Thursday, 21 February 2008

Kyoto Seishu Netsuke Art Museum

My friend, Ataru Maeda, a very talented netsuke artist, sent me this link;

The site is self explanatory and offers a beautiful view of some of the refinement of old Kyoto.
The image has nothing to do with either Maeda San or the museum, I just thought it might add an elegant atmosphere .

Tuesday, 19 February 2008

Raising Iron Pebbles

This is what I've been wrestling with recently and why I've not posted anything for a couple of days. I'm raising steel sheet into a large pebble! The early stage was shown in the photo of my newly made stake and stump a few days ago. This particular pebble is only 9cm long and was made a couple of years ago as part of my search for a meaningful "canvas" for my work. Placing one's design elements on a pebble to create some sort of sculptural piece is not a new idea in itself. I've seen wooden pebbles and even real rocks with lacquer work applied.

As an artist working in metal though I felt the need to make the entire piece an expression of my approach to my work and my aesthetic sensibilities. The idea of forming such an intractable material in this , almost, counter-intuitive way excites and challenges me. To create the stone-like surface I use a somewhat damaged hammer and the countless rounds of hammering required to coax the steel into it's ultimate, rock/pebble form leaves a very honest and subtle skin that is, in it's own way, natural. It's an odd thing but even though it is a hammered piece of metal it manages to convince people of it's "naturalness".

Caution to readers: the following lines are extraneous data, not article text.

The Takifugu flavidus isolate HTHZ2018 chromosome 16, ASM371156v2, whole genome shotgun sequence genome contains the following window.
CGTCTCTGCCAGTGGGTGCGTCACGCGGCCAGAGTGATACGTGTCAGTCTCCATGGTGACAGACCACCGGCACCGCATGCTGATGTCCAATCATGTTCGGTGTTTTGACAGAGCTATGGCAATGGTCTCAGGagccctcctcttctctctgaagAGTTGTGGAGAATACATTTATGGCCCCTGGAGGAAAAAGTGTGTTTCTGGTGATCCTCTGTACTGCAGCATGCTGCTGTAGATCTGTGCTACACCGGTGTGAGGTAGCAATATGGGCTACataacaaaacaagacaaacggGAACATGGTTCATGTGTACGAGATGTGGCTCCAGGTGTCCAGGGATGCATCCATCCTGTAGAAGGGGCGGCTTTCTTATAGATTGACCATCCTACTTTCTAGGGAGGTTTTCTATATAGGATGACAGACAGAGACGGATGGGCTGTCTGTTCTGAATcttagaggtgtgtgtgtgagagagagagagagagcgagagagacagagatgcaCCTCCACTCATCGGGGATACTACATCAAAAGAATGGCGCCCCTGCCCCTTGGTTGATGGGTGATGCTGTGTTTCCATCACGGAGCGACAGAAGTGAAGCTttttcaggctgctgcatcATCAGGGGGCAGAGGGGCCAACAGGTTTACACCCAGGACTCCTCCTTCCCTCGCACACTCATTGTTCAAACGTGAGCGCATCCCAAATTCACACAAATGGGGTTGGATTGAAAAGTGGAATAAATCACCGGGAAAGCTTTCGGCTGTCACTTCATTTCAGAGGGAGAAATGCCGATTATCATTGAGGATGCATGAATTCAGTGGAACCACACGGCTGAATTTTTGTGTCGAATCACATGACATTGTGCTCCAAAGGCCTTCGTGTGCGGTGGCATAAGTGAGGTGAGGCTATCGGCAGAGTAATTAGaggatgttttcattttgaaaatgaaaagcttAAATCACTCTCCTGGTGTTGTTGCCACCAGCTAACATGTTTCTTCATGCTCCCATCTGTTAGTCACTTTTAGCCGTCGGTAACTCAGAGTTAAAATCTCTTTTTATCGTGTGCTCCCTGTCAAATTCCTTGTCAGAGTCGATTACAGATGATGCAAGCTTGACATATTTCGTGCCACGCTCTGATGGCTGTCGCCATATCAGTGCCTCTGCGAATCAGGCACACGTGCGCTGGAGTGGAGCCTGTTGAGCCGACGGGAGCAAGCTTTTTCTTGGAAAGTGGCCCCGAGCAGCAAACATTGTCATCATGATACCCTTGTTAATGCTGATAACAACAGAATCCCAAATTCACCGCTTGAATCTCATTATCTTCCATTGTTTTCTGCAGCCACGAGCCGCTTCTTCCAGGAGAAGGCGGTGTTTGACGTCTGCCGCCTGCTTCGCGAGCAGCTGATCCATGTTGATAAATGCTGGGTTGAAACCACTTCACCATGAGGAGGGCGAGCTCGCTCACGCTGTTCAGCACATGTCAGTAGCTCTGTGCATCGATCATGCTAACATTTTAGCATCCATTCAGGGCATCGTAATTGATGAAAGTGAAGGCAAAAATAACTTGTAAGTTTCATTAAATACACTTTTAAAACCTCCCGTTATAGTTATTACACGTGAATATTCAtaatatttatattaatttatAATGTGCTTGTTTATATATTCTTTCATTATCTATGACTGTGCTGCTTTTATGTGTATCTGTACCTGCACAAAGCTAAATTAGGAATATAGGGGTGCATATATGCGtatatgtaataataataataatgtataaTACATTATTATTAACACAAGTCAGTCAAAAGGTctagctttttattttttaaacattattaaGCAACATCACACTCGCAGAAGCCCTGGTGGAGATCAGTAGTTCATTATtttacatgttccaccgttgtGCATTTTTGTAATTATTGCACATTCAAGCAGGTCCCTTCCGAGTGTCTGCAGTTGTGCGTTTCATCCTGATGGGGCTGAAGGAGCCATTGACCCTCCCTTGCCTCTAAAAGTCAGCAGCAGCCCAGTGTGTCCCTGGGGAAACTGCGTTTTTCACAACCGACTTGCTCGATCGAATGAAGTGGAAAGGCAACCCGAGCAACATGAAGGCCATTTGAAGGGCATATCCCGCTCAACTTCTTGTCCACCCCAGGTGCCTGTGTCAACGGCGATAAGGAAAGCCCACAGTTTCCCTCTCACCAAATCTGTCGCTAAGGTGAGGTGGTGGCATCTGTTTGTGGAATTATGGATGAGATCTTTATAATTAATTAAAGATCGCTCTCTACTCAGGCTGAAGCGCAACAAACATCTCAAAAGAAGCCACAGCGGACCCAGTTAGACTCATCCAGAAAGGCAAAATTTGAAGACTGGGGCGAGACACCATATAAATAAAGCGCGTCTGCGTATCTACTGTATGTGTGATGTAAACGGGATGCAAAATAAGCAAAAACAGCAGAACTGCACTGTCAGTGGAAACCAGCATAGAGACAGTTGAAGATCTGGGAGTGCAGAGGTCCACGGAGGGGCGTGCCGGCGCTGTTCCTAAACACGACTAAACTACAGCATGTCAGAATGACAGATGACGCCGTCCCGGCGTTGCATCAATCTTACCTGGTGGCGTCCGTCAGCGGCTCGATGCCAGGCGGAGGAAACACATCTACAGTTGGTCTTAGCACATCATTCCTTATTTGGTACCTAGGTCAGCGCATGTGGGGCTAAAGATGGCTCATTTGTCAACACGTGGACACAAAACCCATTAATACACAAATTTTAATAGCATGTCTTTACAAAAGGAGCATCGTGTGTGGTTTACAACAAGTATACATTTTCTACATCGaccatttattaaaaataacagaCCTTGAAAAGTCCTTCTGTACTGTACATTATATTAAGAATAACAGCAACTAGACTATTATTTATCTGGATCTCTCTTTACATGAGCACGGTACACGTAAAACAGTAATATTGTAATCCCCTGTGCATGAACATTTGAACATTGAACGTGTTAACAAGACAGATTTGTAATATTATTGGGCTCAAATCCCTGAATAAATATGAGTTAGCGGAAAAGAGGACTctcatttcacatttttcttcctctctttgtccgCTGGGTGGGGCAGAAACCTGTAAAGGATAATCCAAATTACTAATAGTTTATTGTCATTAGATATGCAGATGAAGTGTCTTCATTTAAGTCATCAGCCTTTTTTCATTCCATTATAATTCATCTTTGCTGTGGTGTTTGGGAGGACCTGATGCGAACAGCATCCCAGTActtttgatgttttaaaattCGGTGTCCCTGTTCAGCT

The positive, and quite intimate, reaction to this first little experiment, particularly in Japan, convinced me to pursue this format. Despite the effort required to make forms like this I am really enjoying the work. There is something calming about having to apply oneself for days on end, with progress only being seen in very gradual changes in shape. There is no rushing this sort of forming, any attempt only results in wrinkles and distortions. It's a gentle and steady application of controlled and precise hammer blows that ultimately yields the form I'm looking for. In some ways this reflects my own journey to this point in my career as a craftsman cum artist.
The finish you see in these photos is just the scale from the iron being heated to a red heat, to soften it prior to another round of hammering.

Zeshin's hare

This is a little piece I made about 9 years ago. It's based on a lacquer piece by the celebrated Japanese artist Shibata Zeshin. He was a friend of the metal worker Kano Natsuo and seemed to take great delight in simulating various metalwork effects and techniques in urushi. I have always appreciated Zeshin's work for the elegant way in which he uses colour and texture. In this exercise I tried to simulate his lacquer technique in metal. The plate itself, is shibuichi . The hare is shakudo and the moon is pure silver. It measures just over 25mm across ( 1 inch ).